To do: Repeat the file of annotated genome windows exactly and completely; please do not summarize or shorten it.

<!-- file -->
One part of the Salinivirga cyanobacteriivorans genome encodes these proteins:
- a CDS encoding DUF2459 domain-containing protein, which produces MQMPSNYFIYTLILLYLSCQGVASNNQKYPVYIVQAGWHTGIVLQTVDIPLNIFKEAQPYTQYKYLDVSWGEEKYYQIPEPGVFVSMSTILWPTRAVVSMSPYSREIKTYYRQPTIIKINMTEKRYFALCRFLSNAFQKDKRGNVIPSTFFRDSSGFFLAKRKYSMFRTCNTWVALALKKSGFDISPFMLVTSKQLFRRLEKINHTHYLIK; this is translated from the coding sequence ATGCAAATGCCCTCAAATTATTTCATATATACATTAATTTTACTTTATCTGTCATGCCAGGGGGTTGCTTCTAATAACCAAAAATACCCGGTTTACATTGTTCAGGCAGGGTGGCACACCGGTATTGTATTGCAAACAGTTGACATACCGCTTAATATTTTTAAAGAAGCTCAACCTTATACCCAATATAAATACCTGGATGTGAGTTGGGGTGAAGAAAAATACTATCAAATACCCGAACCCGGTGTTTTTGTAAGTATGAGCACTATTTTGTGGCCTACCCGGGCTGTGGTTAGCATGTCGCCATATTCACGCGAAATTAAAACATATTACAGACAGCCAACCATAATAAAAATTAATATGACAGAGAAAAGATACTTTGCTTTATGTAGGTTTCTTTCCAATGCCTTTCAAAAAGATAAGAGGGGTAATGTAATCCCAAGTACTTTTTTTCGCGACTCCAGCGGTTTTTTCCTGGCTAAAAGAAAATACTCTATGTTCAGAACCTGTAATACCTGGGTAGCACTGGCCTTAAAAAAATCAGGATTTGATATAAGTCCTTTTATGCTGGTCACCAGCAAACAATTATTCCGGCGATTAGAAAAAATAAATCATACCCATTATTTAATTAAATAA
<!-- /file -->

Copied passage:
One part of the Salinivirga cyanobacteriivorans genome encodes these proteins:
- a CDS encoding DUF2459 domain-containing protein, which produces MQMPSNYFIYTLILLYLSCQGVASNNQKYPVYIVQAGWHTGIVLQTVDIPLNIFKEAQPYTQYKYLDVSWGEEKYYQIPEPGVFVSMSTILWPTRAVVSMSPYSREIKTYYRQPTIIKINMTEKRYFALCRFLSNAFQKDKRGNVIPSTFFRDSSGFFLAKRKYSMFRTCNTWVALALKKSGFDISPFMLVTSKQLFRRLEKINHTHYLIK; this is translated from the coding sequence ATGCAAATGCCCTCAAATTATTTCATATATACATTAATTTTACTTTATCTGTCATGCCAGGGGGTTGCTTCTAATAACCAAAAATACCCGGTTTACATTGTTCAGGCAGGGTGGCACACCGGTATTGTATTGCAAACAGTTGACATACCGCTTAATATTTTTAAAGAAGCTCAACCTTATACCCAATATAAATACCTGGATGTGAGTTGGGGTGAAGAAAAATACTATCAAATACCCGAACCCGGTGTTTTTGTAAGTATGAGCACTATTTTGTGGCCTACCCGGGCTGTGGTTAGCATGTCGCCATATTCACGCGAAATTAAAACATATTACAGACAGCCAACCATAATAAAAATTAATATGACAGAGAAAAGATACTTTGCTTTATGTAGGTTTCTTTCCAATGCCTTTCAAAAAGATAAGAGGGGTAATGTAATCCCAAGTACTTTTTTTCGCGACTCCAGCGGTTTTTTCCTGGCTAAAAGAAAATACTCTATGTTCAGAACCTGTAATACCTGGGTAGCACTGGCCTTAAAAAAATCAGGATTTGATATAAGTCCTTTTATGCTGGTCACCAGCAAACAATTATTCCGGCGATTAGAAAAAATAAATCATACCCATTATTTAATTAAATAA